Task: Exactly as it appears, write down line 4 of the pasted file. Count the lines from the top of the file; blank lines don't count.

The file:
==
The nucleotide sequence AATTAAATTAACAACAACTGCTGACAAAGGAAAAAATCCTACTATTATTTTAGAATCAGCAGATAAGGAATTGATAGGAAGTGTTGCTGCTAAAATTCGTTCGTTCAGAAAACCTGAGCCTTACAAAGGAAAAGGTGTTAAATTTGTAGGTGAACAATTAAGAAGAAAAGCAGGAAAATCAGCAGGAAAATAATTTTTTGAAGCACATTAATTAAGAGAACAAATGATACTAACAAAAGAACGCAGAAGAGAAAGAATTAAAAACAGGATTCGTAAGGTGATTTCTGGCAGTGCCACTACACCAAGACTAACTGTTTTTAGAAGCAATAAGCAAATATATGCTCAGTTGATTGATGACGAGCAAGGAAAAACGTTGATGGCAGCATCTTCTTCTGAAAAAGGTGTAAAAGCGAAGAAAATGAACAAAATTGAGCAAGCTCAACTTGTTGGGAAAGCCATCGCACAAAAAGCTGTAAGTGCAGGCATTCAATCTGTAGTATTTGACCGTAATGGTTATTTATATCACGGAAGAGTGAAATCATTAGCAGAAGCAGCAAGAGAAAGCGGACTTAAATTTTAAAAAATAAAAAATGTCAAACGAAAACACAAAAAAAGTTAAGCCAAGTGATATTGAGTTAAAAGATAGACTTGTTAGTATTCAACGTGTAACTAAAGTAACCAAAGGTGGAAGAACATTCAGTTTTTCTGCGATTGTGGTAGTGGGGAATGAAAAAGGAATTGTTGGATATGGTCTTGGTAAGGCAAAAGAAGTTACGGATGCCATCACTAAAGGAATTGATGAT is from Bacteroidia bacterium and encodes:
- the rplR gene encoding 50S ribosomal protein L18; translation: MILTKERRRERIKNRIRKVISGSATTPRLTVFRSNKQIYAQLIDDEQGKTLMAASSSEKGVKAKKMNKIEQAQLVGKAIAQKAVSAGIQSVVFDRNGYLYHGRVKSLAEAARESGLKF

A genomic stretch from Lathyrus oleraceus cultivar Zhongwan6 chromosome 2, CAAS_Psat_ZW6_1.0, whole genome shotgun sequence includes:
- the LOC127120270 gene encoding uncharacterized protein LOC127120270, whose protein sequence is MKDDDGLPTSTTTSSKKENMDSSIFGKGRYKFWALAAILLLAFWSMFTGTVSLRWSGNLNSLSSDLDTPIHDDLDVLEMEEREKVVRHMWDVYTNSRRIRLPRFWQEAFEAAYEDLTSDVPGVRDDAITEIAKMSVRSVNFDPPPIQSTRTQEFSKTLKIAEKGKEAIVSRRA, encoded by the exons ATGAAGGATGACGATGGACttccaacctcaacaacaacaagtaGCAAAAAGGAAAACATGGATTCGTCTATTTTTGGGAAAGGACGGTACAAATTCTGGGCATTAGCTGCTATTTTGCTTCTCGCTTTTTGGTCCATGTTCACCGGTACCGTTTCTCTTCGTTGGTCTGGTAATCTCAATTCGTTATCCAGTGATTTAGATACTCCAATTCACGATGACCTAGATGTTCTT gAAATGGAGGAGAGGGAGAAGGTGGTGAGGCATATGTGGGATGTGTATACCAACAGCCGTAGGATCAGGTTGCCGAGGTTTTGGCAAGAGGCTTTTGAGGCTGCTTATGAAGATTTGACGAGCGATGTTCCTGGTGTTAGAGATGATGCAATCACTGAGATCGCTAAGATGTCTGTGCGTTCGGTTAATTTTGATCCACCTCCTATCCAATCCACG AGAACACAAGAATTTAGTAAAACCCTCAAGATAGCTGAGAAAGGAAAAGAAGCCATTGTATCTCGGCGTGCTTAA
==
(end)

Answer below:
- the LOC127120270 gene encoding uncharacterized protein LOC127120270, whose protein sequence is MKDDDGLPTSTTTSSKKENMDSSIFGKGRYKFWALAAILLLAFWSMFTGTVSLRWSGNLNSLSSDLDTPIHDDLDVLEMEEREKVVRHMWDVYTNSRRIRLPRFWQEAFEAAYEDLTSDVPGVRDDAITEIAKMSVRSVNFDPPPIQSTRTQEFSKTLKIAEKGKEAIVSRRA, encoded by the exons ATGAAGGATGACGATGGACttccaacctcaacaacaacaagtaGCAAAAAGGAAAACATGGATTCGTCTATTTTTGGGAAAGGACGGTACAAATTCTGGGCATTAGCTGCTATTTTGCTTCTCGCTTTTTGGTCCATGTTCACCGGTACCGTTTCTCTTCGTTGGTCTGGTAATCTCAATTCGTTATCCAGTGATTTAGATACTCCAATTCACGATGACCTAGATGTTCTT gAAATGGAGGAGAGGGAGAAGGTGGTGAGGCATATGTGGGATGTGTATACCAACAGCCGTAGGATCAGGTTGCCGAGGTTTTGGCAAGAGGCTTTTGAGGCTGCTTATGAAGATTTGACGAGCGATGTTCCTGGTGTTAGAGATGATGCAATCACTGAGATCGCTAAGATGTCTGTGCGTTCGGTTAATTTTGATCCACCTCCTATCCAATCCACG AGAACACAAGAATTTAGTAAAACCCTCAAGATAGCTGAGAAAGGAAAAGAAGCCATTGTATCTCGGCGTGCTTAA